Study: EPA Underestimated Methane Emissions From Oil and Gas Development
The Environmental Protection Agency has underestimated methane emissions caused by oil and gas production by as much as 76%, according to research published in the Journal of Geophysical Research: Atmospheres.
The Environmental Protection Agency (EPA) has underestimated methane emissions caused by oil and gas production by as much as 76%, according to research published on 29 June in the Journal of Geophysical Research: Atmospheres.
Researchers from The Pennsylvania State University collected data in the mid-Atlantic, mid-South, and central Midwest of the US from 2017 to 2019, tracking the movement of carbon dioxide, methane, and ethane within weather systems. They then studied ethane-to-methane ratios from oil and gas production basins and compared to them an EPA inventory of those emissions.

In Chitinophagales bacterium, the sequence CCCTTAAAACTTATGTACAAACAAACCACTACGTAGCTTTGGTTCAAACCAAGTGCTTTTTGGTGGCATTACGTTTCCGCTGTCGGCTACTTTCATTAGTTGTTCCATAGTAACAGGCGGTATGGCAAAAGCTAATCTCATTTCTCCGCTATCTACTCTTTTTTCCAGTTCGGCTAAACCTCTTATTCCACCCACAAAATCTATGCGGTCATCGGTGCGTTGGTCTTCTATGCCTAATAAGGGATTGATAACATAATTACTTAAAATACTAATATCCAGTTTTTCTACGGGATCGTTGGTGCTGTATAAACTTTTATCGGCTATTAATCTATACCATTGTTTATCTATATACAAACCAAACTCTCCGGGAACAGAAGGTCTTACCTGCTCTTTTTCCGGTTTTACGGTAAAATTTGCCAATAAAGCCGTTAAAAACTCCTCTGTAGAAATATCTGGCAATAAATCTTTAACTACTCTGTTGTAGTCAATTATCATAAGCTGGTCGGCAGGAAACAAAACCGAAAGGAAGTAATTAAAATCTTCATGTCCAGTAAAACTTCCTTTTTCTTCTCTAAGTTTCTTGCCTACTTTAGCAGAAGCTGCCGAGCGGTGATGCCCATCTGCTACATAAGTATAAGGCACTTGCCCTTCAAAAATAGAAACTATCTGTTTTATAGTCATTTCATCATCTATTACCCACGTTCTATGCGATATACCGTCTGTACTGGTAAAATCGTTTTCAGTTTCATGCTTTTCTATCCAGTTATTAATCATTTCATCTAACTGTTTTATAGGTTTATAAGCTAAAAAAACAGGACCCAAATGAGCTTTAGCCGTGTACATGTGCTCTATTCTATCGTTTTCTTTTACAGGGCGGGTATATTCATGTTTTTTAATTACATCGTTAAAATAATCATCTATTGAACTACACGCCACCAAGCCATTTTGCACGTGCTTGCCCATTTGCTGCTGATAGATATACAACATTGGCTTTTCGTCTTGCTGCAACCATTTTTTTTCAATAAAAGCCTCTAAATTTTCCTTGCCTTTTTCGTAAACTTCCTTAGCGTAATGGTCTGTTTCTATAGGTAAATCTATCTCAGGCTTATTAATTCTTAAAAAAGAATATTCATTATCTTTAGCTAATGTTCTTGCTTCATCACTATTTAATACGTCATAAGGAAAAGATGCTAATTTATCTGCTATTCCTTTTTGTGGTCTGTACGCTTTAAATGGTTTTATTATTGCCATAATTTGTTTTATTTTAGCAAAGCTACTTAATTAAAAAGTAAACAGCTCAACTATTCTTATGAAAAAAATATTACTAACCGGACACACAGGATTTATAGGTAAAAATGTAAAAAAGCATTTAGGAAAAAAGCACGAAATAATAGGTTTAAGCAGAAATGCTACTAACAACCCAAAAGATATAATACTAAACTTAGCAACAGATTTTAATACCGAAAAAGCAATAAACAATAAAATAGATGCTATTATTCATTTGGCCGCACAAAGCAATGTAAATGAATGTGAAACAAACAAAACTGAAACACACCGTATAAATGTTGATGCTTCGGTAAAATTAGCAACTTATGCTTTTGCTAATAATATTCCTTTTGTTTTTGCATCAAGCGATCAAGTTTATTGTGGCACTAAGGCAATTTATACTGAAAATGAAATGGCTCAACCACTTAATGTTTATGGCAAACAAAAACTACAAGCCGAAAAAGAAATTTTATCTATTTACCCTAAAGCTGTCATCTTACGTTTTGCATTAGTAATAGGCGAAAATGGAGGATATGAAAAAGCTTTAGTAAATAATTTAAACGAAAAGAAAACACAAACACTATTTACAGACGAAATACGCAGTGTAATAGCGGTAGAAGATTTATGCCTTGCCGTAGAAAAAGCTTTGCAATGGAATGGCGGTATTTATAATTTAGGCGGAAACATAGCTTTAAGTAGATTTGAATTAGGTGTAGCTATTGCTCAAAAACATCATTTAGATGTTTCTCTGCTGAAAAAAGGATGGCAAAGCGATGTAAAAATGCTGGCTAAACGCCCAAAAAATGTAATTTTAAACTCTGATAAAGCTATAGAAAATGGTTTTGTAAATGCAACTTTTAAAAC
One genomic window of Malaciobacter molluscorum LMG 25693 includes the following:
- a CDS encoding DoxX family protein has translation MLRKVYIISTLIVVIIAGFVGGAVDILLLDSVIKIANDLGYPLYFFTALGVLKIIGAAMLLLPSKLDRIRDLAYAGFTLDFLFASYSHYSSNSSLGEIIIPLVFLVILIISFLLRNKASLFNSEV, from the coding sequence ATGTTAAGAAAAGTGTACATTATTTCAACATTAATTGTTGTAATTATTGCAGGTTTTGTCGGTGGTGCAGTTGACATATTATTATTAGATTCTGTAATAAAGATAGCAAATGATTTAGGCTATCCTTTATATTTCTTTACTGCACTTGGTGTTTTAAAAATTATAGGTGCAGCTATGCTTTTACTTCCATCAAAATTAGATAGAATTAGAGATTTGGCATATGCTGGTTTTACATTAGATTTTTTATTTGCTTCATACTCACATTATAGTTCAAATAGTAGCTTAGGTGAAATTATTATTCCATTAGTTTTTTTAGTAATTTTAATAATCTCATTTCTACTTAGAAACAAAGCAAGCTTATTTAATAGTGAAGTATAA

The assessment found emissions at levels between 48 and 76% higher than the EPA's estimates.
The researchers said they specifically analyzed ethane because it is only produced alongside certain methane emissions, whereas methane can be produced naturally and by landfills. Ethane also only lingers in the atmosphere for months at a time and offers a clearer picture of how recent the methane emissions occurred.
In a statement to The Hill, the EPA said its greenhouse gas emissions inventory methods are continually updated based on stakeholder feedback.
"Given the variability of practices and technologies across oil and gas systems and the occurrence of episodic events, it is possible that the EPA’s estimates do not include all methane emissions from abnormal events," an agency spokesperson said.